Fedora Weekly News Issue 139
Welcome to Fedora Weekly News Issue 139 for the week ending August 17, 2008.
Fedora Weekly News keeps you updated with the latest issues, events and activities in the Fedora community. This week we report on Encrypted Installs in "Announcements", New Versions of liveusb-install in "Planet Fedora", General Outage of Fedora Infrastructure in "Developments" and Fedora 10 Themes: Development and Deadlines in "Artwork".
If you are interested in contributing to Fedora Weekly News, please see our 'join' page. Being a Fedora Weekly News beat writer gives you a chance to work on one of our community's most important sources of news. Ideas for new beats are always welcome -- let us know how you'd like to contribute.
In this section, we cover announcements from the Fedora Project.
Contributing Writer: Max Spevack
Board IRC Public Meeting
Paul Frields reminded us that the Fedora Board's monthly IRC meeting was scheduled for August 12.
Fedora Test Day: Encrypted Installs & Plymouth
James Laska informed us that the Fedora QA team is organizing a test day specifically for working on encrypted installs and plymouth (the replacement for rhgb).
"There will be a cast of testers and developers on hand between 8am - 5pm EDT (12:00 - 21:00 UTC) to help guide testing, answer questions, triage and troubleshoot issues."
ACL Changes and New Package Group Policy
Casey Dahlin wrote about the new Fedora Account System group policy, implemented "to encourage greater openness in the community while containing newer members until they have earned the trust of the community". The full text includes a discussion of the changes that have been made.
Important Infrastructure Announcement
Paul Frields announced:
"The Fedora Infrastructure team is currently investigating an issue in the infrastructure systems. That process may result in service outages, for which we apologize in advance. We're still assessing the end-user impact of the situation, but as a precaution, we recommend you not download or update any additional packages on your Fedora systems."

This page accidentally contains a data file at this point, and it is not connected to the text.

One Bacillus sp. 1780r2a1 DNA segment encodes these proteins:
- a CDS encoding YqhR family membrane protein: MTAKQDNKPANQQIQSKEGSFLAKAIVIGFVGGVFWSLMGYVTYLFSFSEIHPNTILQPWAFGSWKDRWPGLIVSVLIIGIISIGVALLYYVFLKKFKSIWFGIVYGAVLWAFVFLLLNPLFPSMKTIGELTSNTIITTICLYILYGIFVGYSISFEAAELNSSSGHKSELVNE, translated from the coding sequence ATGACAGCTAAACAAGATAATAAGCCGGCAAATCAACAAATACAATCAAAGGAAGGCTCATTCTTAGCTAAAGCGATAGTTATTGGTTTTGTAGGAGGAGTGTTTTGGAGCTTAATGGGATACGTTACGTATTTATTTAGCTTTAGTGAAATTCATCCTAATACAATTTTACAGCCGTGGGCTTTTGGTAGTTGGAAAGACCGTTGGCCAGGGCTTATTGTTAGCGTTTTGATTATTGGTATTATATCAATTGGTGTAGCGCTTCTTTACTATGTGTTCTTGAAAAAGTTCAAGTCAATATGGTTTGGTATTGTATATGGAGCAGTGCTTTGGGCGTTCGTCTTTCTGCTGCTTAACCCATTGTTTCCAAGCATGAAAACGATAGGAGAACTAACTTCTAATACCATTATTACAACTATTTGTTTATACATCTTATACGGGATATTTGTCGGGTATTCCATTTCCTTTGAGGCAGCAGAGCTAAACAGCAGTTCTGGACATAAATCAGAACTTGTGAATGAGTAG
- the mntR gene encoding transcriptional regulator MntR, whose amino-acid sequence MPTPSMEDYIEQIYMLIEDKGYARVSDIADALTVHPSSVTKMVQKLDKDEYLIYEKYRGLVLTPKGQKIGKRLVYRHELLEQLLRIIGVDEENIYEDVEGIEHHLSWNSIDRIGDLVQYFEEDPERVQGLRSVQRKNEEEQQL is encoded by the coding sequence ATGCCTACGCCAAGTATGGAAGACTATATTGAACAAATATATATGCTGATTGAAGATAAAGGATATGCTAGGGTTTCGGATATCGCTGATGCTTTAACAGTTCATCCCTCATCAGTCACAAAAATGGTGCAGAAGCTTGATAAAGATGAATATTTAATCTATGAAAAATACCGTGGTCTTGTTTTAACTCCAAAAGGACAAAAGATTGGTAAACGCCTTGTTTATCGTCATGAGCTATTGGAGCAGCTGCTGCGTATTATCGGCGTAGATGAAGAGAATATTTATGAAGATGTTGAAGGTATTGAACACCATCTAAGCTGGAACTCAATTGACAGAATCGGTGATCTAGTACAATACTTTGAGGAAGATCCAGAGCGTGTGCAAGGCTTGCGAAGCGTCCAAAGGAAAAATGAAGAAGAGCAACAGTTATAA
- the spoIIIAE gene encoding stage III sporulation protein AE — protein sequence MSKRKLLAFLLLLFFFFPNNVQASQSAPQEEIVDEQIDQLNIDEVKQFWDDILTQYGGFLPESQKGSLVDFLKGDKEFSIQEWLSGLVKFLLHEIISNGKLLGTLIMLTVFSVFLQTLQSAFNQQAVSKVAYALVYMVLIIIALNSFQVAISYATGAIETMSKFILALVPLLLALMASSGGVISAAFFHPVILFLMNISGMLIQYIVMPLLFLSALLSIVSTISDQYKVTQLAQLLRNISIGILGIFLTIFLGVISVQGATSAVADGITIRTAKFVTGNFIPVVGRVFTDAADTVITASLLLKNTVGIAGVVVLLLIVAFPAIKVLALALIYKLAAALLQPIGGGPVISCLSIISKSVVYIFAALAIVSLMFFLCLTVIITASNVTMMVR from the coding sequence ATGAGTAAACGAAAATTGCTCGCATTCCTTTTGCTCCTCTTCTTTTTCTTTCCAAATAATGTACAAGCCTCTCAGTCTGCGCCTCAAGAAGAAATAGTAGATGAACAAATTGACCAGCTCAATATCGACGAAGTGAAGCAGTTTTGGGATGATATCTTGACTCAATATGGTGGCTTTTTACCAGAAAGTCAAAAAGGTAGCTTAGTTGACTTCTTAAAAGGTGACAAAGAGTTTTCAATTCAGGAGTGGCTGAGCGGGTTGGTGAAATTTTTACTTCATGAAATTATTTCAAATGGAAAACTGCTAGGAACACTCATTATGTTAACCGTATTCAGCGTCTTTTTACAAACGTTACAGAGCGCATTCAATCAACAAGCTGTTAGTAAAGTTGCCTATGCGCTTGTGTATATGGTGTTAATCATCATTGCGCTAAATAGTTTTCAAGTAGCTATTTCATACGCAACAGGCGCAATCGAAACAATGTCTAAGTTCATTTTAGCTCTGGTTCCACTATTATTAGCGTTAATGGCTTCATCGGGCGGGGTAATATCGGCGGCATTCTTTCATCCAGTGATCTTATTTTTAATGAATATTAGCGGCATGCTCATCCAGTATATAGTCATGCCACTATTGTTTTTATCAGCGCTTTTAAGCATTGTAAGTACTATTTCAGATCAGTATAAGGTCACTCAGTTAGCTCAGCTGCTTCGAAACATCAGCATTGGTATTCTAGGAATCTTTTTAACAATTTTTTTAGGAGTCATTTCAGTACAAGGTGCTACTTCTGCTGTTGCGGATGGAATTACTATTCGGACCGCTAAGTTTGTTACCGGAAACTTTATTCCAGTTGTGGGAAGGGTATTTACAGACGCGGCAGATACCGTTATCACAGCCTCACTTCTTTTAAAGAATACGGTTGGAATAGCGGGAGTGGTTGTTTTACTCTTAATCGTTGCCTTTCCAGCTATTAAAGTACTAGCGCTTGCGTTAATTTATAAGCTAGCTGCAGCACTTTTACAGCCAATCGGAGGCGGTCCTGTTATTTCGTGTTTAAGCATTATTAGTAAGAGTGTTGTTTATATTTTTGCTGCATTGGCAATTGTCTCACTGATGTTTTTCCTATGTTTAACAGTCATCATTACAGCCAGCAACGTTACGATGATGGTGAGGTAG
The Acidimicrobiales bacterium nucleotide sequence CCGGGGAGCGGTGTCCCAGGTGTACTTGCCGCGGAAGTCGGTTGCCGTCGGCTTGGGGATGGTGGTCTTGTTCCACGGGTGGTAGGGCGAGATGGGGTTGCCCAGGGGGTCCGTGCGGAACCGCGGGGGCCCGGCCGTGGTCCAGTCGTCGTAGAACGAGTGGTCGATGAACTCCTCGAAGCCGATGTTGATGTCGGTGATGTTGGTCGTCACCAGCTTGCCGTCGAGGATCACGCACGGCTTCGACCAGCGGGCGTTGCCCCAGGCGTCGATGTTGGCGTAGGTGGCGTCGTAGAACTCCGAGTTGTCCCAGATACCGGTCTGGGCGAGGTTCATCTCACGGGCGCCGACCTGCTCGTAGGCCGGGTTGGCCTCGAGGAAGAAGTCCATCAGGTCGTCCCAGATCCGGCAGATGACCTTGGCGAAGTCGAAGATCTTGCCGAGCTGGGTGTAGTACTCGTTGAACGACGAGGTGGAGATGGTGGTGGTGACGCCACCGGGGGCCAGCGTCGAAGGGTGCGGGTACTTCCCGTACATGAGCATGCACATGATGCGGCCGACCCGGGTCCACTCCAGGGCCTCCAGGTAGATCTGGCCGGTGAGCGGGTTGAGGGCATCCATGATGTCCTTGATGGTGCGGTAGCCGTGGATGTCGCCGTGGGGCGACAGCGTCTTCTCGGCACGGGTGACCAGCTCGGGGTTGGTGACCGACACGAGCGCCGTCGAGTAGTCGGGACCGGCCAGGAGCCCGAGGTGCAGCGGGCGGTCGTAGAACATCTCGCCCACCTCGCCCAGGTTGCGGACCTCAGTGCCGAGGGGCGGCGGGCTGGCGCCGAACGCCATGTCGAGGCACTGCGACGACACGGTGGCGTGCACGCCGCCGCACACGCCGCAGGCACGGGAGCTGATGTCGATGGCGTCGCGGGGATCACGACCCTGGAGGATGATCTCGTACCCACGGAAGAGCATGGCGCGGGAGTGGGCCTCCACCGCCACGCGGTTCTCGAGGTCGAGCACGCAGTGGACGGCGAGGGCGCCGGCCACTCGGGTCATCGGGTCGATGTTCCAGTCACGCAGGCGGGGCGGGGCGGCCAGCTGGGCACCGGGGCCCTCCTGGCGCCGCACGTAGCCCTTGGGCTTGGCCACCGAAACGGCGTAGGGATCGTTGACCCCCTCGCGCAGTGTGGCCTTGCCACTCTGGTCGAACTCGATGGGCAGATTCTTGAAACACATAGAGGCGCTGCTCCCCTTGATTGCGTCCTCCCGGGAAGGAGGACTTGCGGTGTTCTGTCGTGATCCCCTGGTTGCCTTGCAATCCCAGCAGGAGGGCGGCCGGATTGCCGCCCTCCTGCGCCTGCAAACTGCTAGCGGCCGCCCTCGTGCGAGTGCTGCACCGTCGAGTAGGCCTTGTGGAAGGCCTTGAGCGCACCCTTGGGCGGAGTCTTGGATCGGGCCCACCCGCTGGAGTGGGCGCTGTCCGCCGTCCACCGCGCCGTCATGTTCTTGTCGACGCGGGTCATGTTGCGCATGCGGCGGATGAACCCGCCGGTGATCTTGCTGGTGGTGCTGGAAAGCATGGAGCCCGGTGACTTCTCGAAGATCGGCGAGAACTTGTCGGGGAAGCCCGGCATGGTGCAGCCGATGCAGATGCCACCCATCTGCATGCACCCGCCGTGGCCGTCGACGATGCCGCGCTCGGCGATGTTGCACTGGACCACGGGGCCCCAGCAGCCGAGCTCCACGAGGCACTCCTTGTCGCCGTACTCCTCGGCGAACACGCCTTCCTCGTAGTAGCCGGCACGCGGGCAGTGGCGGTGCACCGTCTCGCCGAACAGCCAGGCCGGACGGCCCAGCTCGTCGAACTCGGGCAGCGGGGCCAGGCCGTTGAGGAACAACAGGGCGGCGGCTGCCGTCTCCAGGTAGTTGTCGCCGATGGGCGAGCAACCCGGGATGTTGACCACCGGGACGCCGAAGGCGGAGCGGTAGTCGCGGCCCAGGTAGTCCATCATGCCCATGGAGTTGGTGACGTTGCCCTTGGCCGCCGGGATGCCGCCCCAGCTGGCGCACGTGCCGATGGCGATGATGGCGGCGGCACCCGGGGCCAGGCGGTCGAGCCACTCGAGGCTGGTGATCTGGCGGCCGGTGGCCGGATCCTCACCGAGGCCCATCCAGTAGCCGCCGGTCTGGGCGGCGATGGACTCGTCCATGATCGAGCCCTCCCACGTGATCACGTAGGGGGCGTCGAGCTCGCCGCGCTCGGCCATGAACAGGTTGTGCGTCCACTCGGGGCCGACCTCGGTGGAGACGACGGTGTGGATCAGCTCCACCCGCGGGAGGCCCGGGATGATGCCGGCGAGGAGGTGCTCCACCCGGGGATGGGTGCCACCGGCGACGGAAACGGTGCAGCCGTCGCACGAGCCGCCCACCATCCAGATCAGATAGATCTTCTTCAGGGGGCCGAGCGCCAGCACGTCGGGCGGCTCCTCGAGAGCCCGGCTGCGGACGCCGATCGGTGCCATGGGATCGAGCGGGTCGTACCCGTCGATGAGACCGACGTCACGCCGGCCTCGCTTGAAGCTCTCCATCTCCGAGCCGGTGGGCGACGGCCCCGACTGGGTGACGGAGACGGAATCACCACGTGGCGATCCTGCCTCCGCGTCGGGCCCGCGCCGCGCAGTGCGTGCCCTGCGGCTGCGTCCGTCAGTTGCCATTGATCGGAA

In this section, we cover the highlights of Planet Fedora - an aggregation of blogs from Fedora contributors worldwide.
Contributing Writer: Max Spevack
Kushal Das announced a new version of the liveusb-creator GUI application. Separate from the livecd-tools and livecd-iso-to-disk application, liveusb-creator is packaged in its own RPM. Kushal writes, "liveusb-creator version 2.7 for Linux is released... Now feel free to create liveusb images for your friends and for the special one."
Nigel Jones discussed a variety of wiki improvements that have been deployed. This is a three-round improvement process. Nigel said of the first two rounds "At the request of the documentation team we enabled searching by default on various namespaces, of course, you most likely won't notice it at all. Round 2 of wiki improvements start tomorrow, this is the exciting one. We are trashing the current authentication method IN THE BIN! No more htaccess prompts... What's going in its place? The standard Mediawiki login prompt, it'll still be connected to FAS, it'll just look different."
Two interesting posts about the Fedora feature process this week. First, John Poelstra discussed the Fedora 10 feature status, saying:
"Feature freeze for Fedora 10 is this coming Tuesday, August 19, 2008. The current list for Fedora 10 is growing with more waiting to go through the acceptance process here. At feature freeze all features must be significantly completed and testable or they will have to wait for Fedora 11.
During this release cycle I collaborated with Paul Frields who greatly improved the documentation explaining the process. We also got help from the Fedora art folks to make the process diagram better. We also changed the categories used to classify feature pages in an attempt to bring greater clarity there."
In a separate post, Paul Frields mused on the benefits of changing the way new Fedora spins are handled from a feature point of view.